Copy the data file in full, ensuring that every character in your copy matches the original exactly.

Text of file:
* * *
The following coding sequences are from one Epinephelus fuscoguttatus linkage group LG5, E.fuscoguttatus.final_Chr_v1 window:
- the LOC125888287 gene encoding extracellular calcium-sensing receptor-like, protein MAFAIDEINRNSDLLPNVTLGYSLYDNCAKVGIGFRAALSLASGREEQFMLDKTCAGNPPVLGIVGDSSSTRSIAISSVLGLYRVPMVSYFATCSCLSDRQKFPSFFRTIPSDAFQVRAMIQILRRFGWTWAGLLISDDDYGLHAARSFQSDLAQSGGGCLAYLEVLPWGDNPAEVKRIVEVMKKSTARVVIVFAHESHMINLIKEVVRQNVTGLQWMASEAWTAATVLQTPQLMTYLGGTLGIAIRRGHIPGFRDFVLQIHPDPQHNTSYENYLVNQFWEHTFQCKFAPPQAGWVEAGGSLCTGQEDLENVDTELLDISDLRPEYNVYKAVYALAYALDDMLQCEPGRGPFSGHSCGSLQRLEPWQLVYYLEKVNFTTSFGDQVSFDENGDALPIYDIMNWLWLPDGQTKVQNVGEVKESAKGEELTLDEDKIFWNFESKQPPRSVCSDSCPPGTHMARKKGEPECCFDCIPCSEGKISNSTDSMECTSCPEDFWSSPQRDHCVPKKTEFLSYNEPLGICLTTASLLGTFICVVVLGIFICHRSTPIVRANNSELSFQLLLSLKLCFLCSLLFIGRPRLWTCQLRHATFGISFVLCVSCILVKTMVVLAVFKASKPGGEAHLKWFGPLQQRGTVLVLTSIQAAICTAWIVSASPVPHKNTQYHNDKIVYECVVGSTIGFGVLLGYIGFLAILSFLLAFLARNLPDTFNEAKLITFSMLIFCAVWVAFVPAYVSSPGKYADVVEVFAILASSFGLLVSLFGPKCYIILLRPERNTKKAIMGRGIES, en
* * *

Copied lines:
The following coding sequences are from one Epinephelus fuscoguttatus linkage group LG5, E.fuscoguttatus.final_Chr_v1 window:
- the LOC125888287 gene encoding extracellular calcium-sensing receptor-like, protein MAFAIDEINRNSDLLPNVTLGYSLYDNCAKVGIGFRAALSLASGREEQFMLDKTCAGNPPVLGIVGDSSSTRSIAISSVLGLYRVPMVSYFATCSCLSDRQKFPSFFRTIPSDAFQVRAMIQILRRFGWTWAGLLISDDDYGLHAARSFQSDLAQSGGGCLAYLEVLPWGDNPAEVKRIVEVMKKSTARVVIVFAHESHMINLIKEVVRQNVTGLQWMASEAWTAATVLQTPQLMTYLGGTLGIAIRRGHIPGFRDFVLQIHPDPQHNTSYENYLVNQFWEHTFQCKFAPPQAGWVEAGGSLCTGQEDLENVDTELLDISDLRPEYNVYKAVYALAYALDDMLQCEPGRGPFSGHSCGSLQRLEPWQLVYYLEKVNFTTSFGDQVSFDENGDALPIYDIMNWLWLPDGQTKVQNVGEVKESAKGEELTLDEDKIFWNFESKQPPRSVCSDSCPPGTHMARKKGEPECCFDCIPCSEGKISNSTDSMECTSCPEDFWSSPQRDHCVPKKTEFLSYNEPLGICLTTASLLGTFICVVVLGIFICHRSTPIVRANNSELSFQLLLSLKLCFLCSLLFIGRPRLWTCQLRHATFGISFVLCVSCILVKTMVVLAVFKASKPGGEAHLKWFGPLQQRGTVLVLTSIQAAICTAWIVSASPVPHKNTQYHNDKIVYECVVGSTIGFGVLLGYIGFLAILSFLLAFLARNLPDTFNEAKLITFSMLIFCAVWVAFVPAYVSSPGKYADVVEVFAILASSFGLLVSLFGPKCYIILLRPERNTKKAIMGRGIES, en